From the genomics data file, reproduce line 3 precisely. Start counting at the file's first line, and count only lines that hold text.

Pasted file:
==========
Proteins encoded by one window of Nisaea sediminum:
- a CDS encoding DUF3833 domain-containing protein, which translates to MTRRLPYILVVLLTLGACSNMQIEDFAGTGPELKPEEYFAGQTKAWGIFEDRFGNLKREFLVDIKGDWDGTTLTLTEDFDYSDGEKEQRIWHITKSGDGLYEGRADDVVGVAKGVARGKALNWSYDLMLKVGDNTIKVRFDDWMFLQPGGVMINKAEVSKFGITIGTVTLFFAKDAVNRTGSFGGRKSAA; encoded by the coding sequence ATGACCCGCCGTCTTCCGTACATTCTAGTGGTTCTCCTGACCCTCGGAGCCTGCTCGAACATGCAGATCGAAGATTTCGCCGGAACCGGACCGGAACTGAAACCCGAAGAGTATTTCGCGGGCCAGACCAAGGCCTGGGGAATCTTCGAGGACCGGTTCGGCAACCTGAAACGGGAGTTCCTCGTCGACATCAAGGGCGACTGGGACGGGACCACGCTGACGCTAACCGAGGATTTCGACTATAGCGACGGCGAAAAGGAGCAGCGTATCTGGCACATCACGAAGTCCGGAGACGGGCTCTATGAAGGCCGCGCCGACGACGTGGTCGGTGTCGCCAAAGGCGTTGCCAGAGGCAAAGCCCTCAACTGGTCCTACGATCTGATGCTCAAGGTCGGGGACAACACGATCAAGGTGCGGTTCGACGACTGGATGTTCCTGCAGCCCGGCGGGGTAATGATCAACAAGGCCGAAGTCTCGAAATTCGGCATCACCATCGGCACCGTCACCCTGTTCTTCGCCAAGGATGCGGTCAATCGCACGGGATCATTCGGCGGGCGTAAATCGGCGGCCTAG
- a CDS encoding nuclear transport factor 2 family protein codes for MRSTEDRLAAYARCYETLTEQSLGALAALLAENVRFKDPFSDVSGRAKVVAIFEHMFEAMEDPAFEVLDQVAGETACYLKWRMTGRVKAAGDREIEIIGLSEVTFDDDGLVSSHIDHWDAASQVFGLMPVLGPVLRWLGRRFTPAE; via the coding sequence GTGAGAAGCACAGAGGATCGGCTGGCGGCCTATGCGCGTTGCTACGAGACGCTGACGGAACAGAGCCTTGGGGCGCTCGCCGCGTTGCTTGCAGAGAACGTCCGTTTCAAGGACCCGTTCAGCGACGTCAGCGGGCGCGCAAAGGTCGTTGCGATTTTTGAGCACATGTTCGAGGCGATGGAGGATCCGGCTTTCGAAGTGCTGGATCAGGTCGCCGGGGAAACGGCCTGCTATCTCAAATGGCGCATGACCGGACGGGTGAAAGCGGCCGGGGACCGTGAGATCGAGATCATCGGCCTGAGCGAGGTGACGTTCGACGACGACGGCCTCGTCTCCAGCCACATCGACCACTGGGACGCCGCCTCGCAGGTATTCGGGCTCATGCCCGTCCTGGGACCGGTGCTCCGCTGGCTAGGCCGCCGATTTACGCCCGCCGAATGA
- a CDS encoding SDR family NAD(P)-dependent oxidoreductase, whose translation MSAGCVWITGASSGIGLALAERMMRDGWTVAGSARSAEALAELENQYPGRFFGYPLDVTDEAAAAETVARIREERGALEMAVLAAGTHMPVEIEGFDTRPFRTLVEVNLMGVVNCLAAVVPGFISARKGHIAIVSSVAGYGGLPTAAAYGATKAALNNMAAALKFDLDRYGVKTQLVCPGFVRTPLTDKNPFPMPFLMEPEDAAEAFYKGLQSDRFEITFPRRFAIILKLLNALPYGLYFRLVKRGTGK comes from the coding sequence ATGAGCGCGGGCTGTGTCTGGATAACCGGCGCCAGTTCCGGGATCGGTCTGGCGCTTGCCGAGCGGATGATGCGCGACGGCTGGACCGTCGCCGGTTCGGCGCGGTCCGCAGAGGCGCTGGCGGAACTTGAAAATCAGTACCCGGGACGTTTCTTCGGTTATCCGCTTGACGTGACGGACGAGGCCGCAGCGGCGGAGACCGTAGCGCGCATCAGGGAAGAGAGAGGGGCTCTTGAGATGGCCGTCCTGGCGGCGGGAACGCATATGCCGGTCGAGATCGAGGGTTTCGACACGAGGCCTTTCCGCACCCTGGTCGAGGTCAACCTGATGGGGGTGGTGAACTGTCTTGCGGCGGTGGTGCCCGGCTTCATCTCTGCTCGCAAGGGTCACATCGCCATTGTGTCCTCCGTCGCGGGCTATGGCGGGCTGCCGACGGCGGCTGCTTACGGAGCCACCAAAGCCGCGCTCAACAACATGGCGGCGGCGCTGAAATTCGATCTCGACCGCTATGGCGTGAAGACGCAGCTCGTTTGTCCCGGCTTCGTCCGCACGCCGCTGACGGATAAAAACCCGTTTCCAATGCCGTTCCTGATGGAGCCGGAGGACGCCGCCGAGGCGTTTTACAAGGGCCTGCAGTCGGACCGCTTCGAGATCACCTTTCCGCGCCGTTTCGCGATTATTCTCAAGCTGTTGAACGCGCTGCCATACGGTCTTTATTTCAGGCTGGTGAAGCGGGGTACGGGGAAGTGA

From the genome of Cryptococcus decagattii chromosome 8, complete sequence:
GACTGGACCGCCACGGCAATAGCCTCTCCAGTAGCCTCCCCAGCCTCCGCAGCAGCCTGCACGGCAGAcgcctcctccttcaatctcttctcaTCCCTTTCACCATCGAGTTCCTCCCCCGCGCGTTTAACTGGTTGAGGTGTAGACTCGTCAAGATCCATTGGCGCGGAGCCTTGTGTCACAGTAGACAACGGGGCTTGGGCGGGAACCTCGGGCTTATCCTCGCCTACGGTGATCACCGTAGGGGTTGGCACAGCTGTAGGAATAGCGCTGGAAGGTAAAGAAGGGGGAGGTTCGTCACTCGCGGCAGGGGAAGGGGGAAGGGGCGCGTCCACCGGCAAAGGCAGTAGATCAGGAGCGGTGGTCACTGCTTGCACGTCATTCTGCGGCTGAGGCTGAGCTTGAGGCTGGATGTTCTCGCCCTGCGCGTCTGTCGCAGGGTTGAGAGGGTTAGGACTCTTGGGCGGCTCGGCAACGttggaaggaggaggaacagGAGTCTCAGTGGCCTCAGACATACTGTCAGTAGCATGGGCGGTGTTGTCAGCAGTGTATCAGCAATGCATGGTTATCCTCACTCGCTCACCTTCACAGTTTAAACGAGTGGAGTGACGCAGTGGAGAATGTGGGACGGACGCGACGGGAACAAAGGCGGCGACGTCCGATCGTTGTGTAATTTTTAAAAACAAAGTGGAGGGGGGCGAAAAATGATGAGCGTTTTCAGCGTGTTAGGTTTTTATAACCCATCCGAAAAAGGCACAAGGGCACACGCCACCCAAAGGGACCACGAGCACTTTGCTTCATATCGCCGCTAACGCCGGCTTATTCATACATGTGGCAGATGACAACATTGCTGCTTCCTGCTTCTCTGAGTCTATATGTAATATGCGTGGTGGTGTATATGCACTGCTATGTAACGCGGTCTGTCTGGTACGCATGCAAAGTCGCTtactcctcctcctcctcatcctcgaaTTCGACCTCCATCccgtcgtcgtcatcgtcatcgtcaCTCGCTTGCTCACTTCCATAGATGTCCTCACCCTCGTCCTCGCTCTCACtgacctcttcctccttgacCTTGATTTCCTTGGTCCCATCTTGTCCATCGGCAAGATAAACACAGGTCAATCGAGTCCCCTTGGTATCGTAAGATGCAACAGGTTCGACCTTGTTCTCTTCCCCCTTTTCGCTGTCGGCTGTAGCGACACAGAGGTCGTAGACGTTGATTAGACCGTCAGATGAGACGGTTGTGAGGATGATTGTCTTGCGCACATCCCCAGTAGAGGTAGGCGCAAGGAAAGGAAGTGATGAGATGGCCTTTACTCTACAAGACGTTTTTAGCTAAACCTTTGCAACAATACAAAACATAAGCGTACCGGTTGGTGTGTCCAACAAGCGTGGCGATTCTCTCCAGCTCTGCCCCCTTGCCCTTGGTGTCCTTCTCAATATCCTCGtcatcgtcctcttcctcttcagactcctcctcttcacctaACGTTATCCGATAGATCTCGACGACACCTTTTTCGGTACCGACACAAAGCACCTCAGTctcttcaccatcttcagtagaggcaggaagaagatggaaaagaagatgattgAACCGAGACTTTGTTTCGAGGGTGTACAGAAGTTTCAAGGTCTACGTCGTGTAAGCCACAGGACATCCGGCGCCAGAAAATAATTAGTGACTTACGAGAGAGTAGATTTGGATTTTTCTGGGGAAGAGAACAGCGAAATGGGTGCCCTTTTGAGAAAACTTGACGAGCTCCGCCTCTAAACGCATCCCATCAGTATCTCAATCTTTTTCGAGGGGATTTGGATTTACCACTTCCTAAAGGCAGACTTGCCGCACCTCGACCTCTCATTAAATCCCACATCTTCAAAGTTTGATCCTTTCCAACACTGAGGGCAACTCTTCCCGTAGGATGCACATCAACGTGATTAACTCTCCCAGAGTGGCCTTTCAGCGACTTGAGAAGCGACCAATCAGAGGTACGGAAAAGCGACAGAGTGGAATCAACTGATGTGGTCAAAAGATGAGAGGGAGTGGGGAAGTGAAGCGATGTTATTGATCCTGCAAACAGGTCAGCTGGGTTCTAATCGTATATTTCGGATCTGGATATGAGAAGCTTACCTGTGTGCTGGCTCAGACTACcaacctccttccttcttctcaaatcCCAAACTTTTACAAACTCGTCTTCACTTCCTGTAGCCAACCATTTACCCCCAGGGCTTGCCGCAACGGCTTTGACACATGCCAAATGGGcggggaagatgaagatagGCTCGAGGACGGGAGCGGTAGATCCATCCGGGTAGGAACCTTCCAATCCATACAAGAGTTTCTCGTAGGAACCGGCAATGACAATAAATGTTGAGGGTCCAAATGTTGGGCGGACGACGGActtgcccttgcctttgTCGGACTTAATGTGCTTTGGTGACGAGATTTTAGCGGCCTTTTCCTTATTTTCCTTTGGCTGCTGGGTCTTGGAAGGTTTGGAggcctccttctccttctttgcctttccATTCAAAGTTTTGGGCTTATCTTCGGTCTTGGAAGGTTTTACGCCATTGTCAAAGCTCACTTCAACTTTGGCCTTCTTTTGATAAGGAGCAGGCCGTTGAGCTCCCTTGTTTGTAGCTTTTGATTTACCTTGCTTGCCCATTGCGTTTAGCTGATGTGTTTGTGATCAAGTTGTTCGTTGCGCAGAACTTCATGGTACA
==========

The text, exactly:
- a CDS encoding nuclear transport factor 2 family protein codes for MRSTEDRLAAYARCYETLTEQSLGALAALLAENVRFKDPFSDVSGRAKVVAIFEHMFEAMEDPAFEVLDQVAGETACYLKWRMTGRVKAAGDREIEIIGLSEVTFDDDGLVSSHIDHWDAASQVFGLMPVLGPVLRWLGRRFTPAE; via the coding sequence GTGAGAAGCACAGAGGATCGGCTGGCGGCCTATGCGCGTTGCTACGAGACGCTGACGGAACAGAGCCTTGGGGCGCTCGCCGCGTTGCTTGCAGAGAACGTCCGTTTCAAGGACCCGTTCAGCGACGTCAGCGGGCGCGCAAAGGTCGTTGCGATTTTTGAGCACATGTTCGAGGCGATGGAGGATCCGGCTTTCGAAGTGCTGGATCAGGTCGCCGGGGAAACGGCCTGCTATCTCAAATGGCGCATGACCGGACGGGTGAAAGCGGCCGGGGACCGTGAGATCGAGATCATCGGCCTGAGCGAGGTGACGTTCGACGACGACGGCCTCGTCTCCAGCCACATCGACCACTGGGACGCCGCCTCGCAGGTATTCGGGCTCATGCCCGTCCTGGGACCGGTGCTCCGCTGGCTAGGCCGCCGATTTACGCCCGCCGAATGA